This video of a small UAS nearly missing a helicopter does an excellent job of illustrating the inherent visibility issues of integrating small UAS into the US National Airspace (NAS), and highlights the real reason common sense procedures and airspace awareness are so important. You can see from the video the helicopter pilot had only seconds to identify the UAS as being in the flight path, and no time to actually course correct. Likewise, the UAS would have had to detect the helicopter from some distance, determine its heading, and adjust for collision avoidance (assuming autonomous flight).
Galaxy Blimps safely operated unmanned airships in the NAS flying out of the Dallas Executive Airport while coordinating with airport officials, establishing radio procedures with the tower, and utilizing standard aviation grade transponders. In our 75ft blimp demonstrations video you can clearly see manned fixed wing aircraft and helicopters flying around our unmanned airship easily avoiding collision due to the highly visible airship platform.
In this excerpt from our soon to be released white paper, The Case for Unmanned Airships, GUS talks about these very issues:
FAA AND AIRSHIPS
Fortunately, lighter-than-air (LTA) platforms, specifically unmanned airships, by the very nature of their design, are the perfect transition platform to introduce large UAS into the NAS under the newly adapted Section 333 waiver process. Per the existing FAA Code of Federal Regulations, balloons and airships already maintain a status as right-of-way vehicles over all other aircraft except gliders and vehicles under tow (CFR Title 14, Chapter I, Subchapter F, §91.113 “Right-of-way rules: Except water operations”). This means that the FAA requires nearly every other aircraft, manned or unmanned, to avoid airships as a matter of course. Due to their nature, lighter-than-air (LTA) vehicles such as balloons and airships are characteristically large, slow-moving, clearly recognizable, and less prone to sudden or unexpected movements. As such, it is reasonable that other aircraft should bear total responsibility to avoid airships and hence it is the established policy.
Having conducted numerous flight trials at the Dallas Executive Airport, Galaxy Blimps LLC was ready to demonstrate for ESPN that they could provide a new and compelling video feed for their NHRA broadcast. This feed was to be “Goodyear Blimp”-like HD aerial video from points around the track, and was theoretically no different than other airship feed that had been provided by blimps in the past; with three major differences.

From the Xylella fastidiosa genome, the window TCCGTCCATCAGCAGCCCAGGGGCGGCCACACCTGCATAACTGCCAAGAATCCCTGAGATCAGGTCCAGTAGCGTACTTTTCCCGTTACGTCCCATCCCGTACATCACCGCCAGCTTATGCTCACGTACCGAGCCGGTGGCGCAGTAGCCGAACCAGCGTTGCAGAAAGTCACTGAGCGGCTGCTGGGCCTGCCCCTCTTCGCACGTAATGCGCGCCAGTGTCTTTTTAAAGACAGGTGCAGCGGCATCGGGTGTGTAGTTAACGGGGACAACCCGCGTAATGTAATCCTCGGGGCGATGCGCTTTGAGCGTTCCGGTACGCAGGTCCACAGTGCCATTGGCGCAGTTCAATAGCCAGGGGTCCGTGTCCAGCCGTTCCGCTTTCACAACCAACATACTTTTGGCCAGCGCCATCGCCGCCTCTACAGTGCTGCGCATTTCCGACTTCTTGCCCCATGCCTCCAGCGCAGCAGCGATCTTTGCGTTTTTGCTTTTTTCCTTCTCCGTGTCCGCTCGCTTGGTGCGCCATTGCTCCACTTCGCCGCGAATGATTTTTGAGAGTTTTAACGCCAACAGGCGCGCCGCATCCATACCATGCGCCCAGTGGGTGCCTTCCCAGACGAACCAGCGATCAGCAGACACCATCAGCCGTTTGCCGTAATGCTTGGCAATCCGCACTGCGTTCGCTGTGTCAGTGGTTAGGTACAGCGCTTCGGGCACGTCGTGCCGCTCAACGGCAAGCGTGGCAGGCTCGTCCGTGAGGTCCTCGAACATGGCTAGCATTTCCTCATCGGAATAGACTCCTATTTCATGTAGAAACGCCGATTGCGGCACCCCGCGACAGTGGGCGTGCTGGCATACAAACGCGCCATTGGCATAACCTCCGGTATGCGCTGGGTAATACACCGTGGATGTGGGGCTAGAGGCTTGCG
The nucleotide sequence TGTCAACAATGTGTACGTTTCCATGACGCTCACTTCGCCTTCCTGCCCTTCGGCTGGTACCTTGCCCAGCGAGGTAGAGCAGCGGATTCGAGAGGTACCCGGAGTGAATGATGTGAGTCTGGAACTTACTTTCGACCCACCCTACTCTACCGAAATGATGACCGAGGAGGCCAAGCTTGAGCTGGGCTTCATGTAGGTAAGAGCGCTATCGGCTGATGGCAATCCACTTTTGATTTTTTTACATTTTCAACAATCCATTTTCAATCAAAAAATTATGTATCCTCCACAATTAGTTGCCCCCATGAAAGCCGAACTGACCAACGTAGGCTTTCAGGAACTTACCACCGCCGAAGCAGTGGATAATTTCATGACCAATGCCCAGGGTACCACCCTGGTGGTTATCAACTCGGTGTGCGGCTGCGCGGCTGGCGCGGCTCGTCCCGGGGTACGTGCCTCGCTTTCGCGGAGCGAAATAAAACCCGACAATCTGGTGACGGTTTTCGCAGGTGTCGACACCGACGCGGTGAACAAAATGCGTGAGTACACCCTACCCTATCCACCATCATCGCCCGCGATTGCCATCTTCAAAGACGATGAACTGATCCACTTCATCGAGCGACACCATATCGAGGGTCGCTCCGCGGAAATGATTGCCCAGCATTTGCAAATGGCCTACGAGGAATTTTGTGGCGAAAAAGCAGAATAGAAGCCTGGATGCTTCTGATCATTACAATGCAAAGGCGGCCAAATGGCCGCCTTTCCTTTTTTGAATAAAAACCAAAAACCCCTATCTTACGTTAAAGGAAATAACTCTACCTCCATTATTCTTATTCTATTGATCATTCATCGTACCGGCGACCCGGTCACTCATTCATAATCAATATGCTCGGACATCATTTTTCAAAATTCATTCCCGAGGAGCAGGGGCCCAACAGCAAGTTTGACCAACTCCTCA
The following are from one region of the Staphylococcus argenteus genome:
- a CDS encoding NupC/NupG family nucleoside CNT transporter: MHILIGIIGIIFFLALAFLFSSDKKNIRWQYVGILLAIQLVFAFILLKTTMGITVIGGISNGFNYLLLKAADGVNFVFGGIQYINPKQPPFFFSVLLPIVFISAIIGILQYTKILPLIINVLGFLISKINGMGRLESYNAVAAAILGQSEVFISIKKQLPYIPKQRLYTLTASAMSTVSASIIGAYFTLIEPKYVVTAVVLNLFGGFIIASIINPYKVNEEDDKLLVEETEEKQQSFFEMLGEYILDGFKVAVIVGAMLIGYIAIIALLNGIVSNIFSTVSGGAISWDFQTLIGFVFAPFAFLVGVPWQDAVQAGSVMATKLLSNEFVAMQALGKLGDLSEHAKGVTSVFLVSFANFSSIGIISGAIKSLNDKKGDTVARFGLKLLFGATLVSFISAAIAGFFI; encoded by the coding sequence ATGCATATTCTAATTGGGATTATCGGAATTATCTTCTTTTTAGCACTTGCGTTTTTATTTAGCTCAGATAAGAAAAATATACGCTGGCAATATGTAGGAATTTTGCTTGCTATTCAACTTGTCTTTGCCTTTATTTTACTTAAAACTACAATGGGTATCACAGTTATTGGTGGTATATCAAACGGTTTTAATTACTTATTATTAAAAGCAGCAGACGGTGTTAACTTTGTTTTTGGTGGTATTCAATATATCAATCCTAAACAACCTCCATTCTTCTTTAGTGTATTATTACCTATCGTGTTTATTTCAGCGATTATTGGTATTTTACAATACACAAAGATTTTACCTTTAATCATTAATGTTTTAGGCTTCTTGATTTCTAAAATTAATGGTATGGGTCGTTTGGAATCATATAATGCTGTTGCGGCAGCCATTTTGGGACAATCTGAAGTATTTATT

The first being no pilot or camera operator in the blimp, the second being that the airship will be significantly closer to the action, and lastly the cost has been significantly reduced. The “Goodyear”-like airship footage was actually being provided by a 60 foot long unmanned airship remotely piloted from the ground, and the Cineflex HD broadcast quality video turret providing the footage was also being remotely operated from a ground shelter. The unmanned airship will be flying in full compliance with FAA regulations at an altitude ranging from 100ft to 400ft above the NHRA venue.
This setup sounds like something one would expect to hear in future headlines as UAS technologies begin to make their way into domestic markets. This future like scenario would also require the FAA to open the national airspace (NAS) to unmanned aerial systems (UAS) for commercial use, which has been “coming soon” for almost a decade. However, the events being described and the subsequent milestones all happened at the Firebird International Raceway in Phoenix, AZ in early 2008, prior to FAA rules being revised to make these activities illegal.
As the fireworks exploded nearby and the NHRA broadcast kicked off, Galaxy Blimp’s airship was positioned above the track, having been launched from a clearing on the grounds of the raceway. In order to avoid issues with “sense and avoid” and to integrate the blimp into the surrounding airspace as safely as possible, the pilot, Tony White, was remotely piloting the blimp within his line-of-sight at all times. The HD video feed was being wirelessly fed into the booth and the first set of cars came to the starting line.
With an earth shaking roar, the dragsters raced down the track, while the Cineflex turret tracked their every movement, keeping both cars in frame as they streaked across the finish line. ESPN had indicated to the Galaxy team that it is not their policy to allow brand new video delivery technologies onto the broadcast and that the footage provided would only be fed into the broadcast booth to test integration and feasibility. The Galaxy team decided to be prepared for possible on-air use regardless, by hiring a seasoned camera operator with experience providing Cineflex aerial footage to ESPN in the past from manned helicopters and blimps.
After a few races, the Cineflex operator came on Galaxy’s wireless voice communications saying “uuhh…guys, we’re on air…”, it turns out that the integration into the booth was so seamless, that the director did not know it was a test technology and started using it. The airship’s video was used heavily throughout the remainder of the day. Before long the airship was providing “lead-in” footage for going in and out of commercial breaks, and requests were constantly coming in for places to position the airship.